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More about Donegal Bards

Among the expanding published sources on Irish bardic poetry is "A New History of Ireland", edited by T. W. Moody, F. X. Martin and F. J. Byrne, published under the auspices of the Royal Irish Academy, Clarendon Press, 1976. Of interest in the present case is chapter XX, "The Irish language in the early modern period" by Brian O Cuiv, which treats of a great number of bards while lamenting the vast amount of material by others as yet unpublished.

At page 538 O Cuiv gives a fuller picture of a bard mentioned in "The Bards of Ireland--Part I", namely, Eoghan Ruadh Mac an Bháird, in the following paragraph:

"Another, slightly later [1680] manuscript contains a collection of poems for the O'Donnells which covers an even wider span--from the thirteenth century to the beginning of the eighteenth. One item in this manuscript deserves special mention. It is an introductory note to an early-seventeenth century poem which Eoghan Ruadh Mac an Bháird addressed to a book that he had dedicated to Aodh O Domhnaill, son of the exiled earl, Ruaidhri. In view of the strong call for national unity that the poem contains, the scribal note is of considerable importance for, according to it, the book was a translation of a work on the rules and art of war. Apparently Mac an Bháird had made his translation on the Continent and was sending it to Ireland. Unfortunately the translation [of the book] itself does not seem to have been preserved."

The following was Eoghan Ruadh's call from the heart for unity, translated by Osborn Bergin, and bears repitition:

"O little book that bearest Aodh's name, in thee is ample lore, bound for the Island of the Fair, of bright sward, lore that will be sweet to Ireland's hosts.

Here in our mother tongue--what provision could be nobler?--is learning that will long be remembered in the land of Erin of green meadows.

Here is gathered a fair store of ears of corn gleaned from the field of famous authors for the leader of the host of Gulban Guirt.

Godly instruction besides, and knowledge of the art of arms, thou hast now for the land of Erin, with training in warfare and computation.

Whoso may be forming friendships in peace, thwarting evil and persecution, or undertaking war, he is not ripe without thy teaching.

Even for sons of the Church--well for those who read them--and whoso may follow the profession of arms, it is no loss to such to look at thee.

When Aodh O Domhnaill, hope of his country, has read thee, O booklet, utter what thou hast thereafter, hide it not from Dálach's good line.

From the race of Eoghan, one by one, or from the warriors of Cinel Conaill conceal nothing; win their regard; it is fitting to share with the princes.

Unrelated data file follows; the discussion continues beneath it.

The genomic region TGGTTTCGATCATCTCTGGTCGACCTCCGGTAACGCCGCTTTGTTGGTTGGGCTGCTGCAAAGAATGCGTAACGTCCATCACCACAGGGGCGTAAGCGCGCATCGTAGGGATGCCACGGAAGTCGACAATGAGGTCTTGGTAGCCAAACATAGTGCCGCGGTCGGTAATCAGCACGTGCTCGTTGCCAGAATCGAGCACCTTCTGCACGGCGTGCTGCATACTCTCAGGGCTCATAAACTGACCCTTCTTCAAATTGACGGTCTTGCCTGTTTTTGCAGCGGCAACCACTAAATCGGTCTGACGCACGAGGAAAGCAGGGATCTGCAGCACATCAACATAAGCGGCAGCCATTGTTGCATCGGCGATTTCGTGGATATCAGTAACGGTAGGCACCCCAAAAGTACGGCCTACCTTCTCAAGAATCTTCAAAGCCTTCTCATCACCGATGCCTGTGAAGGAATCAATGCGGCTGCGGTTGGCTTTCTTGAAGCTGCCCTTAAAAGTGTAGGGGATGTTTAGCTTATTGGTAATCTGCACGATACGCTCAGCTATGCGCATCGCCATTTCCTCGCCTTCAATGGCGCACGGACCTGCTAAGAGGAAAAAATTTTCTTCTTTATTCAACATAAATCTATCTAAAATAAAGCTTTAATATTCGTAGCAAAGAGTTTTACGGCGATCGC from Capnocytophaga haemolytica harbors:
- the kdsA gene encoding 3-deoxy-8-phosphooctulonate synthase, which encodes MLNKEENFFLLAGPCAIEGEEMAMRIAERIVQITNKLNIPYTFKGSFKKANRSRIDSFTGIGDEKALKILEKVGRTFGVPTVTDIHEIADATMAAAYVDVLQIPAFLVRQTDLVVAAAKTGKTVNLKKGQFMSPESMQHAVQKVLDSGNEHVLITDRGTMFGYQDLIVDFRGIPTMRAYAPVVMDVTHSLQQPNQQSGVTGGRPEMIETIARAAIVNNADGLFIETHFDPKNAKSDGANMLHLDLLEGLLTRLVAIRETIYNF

Nor from those who will love thee, descendants of Ír, Éireamhón or Éibhear, or of Lughaidh, son of generous Íoth--they will not be weary of hearing thee recited.

The Burkes and the Butlers will not be weary of thy tales, nor the Geraldines who won affection beyond the old families of Fintan's land.

Conceal from the race of Gaoidheal Glas no knowledge that thou hast found, nor from the Old English of the land of the Fair, with whom we, the warriors of Ireland, have united.

The sons of the poets of Inis Fáil will be full of joy to greet thee, repeating thee from mouth to mouth; knowledge of thee will be famous in the island.

Show reverence to everyone of the wise craftsmen; to them affection is due; I put thee under their protection.

Though I present thee to Ó Domhnaill above all in Fintan's land, go around the land on every side, share with every Irishman.

Our own Gaels and Fair Foreigners, blessings on them with sincerity. Take my blessing to the land of Fál, a blessing go with thee now, little book."

Three centuries later another Mac an Bháird in Donegal, Seán Ruadh, at the time unaware of Eoghan Ruadh's earlier call, issued a similar plea for national unity. Needless to add, Eoghan's call was in vain, as was the later one from which the following is extracted:

"Must we hang more young misguided men before the Irish Government takes its courage in its hands and launches an all-out constitutional offensive against Partition? Are we to continue to play the sickening game of Party politics that has degraded Dail Eireann since the Civil War? Or, is there still a spark of true traditional national sentiment left in the elders of both big Parties that may bid them lay aside their personal spites and prejudices, their bitter memories of things better forgotten, that they may before the close of their days do the nation that one further service it demands of them, the political and economic integration of this island?"
(The Donegal Vindicator September 3,1955)

That was fifteen years prior to the outbreak of three decades of "Troubles" which caused over 3,000 deaths, and hundreds of thousands of grievous bodily and psychological injuries, in the separated six counties of Ireland. Forty-five years later, Partition has not yielded up one square inch of the occupied territory. In fact, the amended Constitution of Ireland no longer clearly claims title to those six counties.

Like the clans in earlier days, the political parties in the Dáil, mired in spites, prejudices, and scandals, are incapable of uniting to ensure "the right of the people of Ireland to the ownership of Ireland", as set forth by those who signed the Declaration of the Irish Republic in 1916, and all of whom were executed. More than seventy years of party political quarrelling between them, and there is not one one square inch to show for it.



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